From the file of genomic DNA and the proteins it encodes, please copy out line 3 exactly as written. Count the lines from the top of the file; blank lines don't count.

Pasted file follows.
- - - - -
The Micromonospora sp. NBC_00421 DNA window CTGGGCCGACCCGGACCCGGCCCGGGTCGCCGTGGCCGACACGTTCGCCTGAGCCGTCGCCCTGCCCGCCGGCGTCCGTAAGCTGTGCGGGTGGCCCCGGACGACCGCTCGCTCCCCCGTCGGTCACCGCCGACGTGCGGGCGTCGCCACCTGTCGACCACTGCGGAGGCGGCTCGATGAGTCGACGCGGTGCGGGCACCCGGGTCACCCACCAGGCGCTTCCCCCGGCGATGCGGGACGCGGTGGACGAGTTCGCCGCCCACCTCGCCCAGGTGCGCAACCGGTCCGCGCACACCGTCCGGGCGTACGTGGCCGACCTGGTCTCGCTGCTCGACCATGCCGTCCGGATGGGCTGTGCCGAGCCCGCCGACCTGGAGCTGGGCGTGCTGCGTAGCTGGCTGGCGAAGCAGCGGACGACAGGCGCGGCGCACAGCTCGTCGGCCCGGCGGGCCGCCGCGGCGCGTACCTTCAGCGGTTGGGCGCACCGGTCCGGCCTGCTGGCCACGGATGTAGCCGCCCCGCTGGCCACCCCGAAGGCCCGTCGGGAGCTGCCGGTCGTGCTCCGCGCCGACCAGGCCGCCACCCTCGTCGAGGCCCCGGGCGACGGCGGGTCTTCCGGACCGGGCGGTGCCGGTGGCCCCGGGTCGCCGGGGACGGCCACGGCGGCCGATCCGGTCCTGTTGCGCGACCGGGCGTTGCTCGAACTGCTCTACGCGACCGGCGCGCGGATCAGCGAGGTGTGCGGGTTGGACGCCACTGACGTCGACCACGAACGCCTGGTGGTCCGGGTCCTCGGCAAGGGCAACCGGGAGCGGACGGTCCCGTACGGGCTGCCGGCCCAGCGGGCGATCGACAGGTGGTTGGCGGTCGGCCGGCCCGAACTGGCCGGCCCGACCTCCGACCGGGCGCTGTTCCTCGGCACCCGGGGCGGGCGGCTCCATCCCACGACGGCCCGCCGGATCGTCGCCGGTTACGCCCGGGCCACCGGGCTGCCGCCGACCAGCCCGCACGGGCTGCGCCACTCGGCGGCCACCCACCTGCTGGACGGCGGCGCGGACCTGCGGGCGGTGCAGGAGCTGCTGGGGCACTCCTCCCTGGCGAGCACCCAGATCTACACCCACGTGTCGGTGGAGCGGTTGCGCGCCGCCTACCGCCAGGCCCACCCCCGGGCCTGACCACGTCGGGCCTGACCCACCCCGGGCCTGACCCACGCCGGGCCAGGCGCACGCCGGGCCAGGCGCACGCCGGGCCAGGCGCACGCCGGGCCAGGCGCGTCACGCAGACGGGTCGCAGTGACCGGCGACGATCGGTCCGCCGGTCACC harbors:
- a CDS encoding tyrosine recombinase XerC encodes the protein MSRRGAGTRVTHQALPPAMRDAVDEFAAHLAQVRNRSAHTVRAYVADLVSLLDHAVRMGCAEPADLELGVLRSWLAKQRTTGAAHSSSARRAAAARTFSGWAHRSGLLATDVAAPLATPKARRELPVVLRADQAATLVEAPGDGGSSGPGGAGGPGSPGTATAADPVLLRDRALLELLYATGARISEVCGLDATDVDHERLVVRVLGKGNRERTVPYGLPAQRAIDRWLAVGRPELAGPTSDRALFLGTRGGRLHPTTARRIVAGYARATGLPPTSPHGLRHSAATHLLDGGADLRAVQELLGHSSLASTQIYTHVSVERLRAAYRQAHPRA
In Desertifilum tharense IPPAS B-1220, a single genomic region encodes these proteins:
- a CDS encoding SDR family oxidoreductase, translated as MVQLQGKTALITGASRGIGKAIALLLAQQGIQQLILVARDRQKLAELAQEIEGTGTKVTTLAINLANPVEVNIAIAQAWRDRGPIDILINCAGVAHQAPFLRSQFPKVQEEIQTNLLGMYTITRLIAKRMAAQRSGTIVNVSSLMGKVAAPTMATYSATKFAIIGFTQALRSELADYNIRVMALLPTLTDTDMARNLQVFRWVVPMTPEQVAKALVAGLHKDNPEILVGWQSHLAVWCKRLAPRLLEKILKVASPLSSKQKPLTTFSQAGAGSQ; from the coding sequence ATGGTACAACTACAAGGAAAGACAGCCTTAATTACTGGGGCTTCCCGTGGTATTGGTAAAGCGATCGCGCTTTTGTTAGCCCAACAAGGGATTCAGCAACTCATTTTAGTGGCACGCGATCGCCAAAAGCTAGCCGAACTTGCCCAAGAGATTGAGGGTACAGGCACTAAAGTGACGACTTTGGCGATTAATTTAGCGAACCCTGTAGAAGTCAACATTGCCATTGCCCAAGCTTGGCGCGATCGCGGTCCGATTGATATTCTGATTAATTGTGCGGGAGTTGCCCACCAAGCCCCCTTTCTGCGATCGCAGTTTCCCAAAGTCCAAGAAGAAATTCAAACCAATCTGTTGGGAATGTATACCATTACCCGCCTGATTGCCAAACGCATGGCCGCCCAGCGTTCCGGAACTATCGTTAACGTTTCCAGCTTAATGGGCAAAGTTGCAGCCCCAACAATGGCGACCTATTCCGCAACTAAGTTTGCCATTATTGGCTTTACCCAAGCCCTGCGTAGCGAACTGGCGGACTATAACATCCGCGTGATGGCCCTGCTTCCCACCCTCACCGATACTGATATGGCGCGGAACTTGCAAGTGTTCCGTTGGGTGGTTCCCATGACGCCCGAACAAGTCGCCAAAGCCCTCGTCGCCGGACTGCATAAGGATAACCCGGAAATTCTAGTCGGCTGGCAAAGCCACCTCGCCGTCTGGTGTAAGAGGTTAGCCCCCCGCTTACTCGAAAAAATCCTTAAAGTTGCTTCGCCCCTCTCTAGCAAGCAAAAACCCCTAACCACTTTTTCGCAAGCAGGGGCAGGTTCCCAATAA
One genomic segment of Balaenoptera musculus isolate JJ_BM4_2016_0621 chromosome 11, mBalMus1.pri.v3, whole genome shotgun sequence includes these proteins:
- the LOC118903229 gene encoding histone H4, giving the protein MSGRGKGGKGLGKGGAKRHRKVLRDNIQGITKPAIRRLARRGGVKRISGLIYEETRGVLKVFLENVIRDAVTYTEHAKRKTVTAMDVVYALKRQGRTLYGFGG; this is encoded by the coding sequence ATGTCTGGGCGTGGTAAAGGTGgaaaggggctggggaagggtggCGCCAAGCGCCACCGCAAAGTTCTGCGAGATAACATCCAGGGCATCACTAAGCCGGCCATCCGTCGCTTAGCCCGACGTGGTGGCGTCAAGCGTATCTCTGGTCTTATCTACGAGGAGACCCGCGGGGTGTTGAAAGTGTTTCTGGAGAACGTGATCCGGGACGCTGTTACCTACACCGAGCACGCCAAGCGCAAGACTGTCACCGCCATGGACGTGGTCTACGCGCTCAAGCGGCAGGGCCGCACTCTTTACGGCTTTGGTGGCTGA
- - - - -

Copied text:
In Desertifilum tharense IPPAS B-1220, a single genomic region encodes these proteins: